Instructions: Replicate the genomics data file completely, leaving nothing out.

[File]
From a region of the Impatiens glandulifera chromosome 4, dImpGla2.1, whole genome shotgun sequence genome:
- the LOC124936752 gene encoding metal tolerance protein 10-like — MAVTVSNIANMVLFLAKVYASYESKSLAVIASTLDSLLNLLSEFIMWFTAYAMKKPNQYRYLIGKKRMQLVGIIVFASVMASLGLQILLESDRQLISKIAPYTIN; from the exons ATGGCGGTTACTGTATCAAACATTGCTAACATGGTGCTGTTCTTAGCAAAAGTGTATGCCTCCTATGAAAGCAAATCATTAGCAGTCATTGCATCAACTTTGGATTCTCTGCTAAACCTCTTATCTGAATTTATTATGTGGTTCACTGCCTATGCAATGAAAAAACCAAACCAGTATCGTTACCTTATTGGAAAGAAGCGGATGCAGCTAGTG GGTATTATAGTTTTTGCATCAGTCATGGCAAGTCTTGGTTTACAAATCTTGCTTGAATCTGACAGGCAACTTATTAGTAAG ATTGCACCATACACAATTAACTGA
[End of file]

From a region of the Impatiens glandulifera chromosome 4, dImpGla2.1, whole genome shotgun sequence genome:
- the LOC124936752 gene encoding metal tolerance protein 10-like — MAVTVSNIANMVLFLAKVYASYESKSLAVIASTLDSLLNLLSEFIMWFTAYAMKKPNQYRYLIGKKRMQLVGIIVFASVMASLGLQILLESDRQLISKIAPYTIN; from the exons ATGGCGGTTACTGTATCAAACATTGCTAACATGGTGCTGTTCTTAGCAAAAGTGTATGCCTCCTATGAAAGCAAATCATTAGCAGTCATTGCATCAACTTTGGATTCTCTGCTAAACCTCTTATCTGAATTTATTATGTGGTTCACTGCCTATGCAATGAAAAAACCAAACCAGTATCGTTACCTTATTGGAAAGAAGCGGATGCAGCTAGTG GGTATTATAGTTTTTGCATCAGTCATGGCAAGTCTTGGTTTACAAATCTTGCTTGAATCTGACAGGCAACTTATTAGTAAG ATTGCACCATACACAATTAACTGA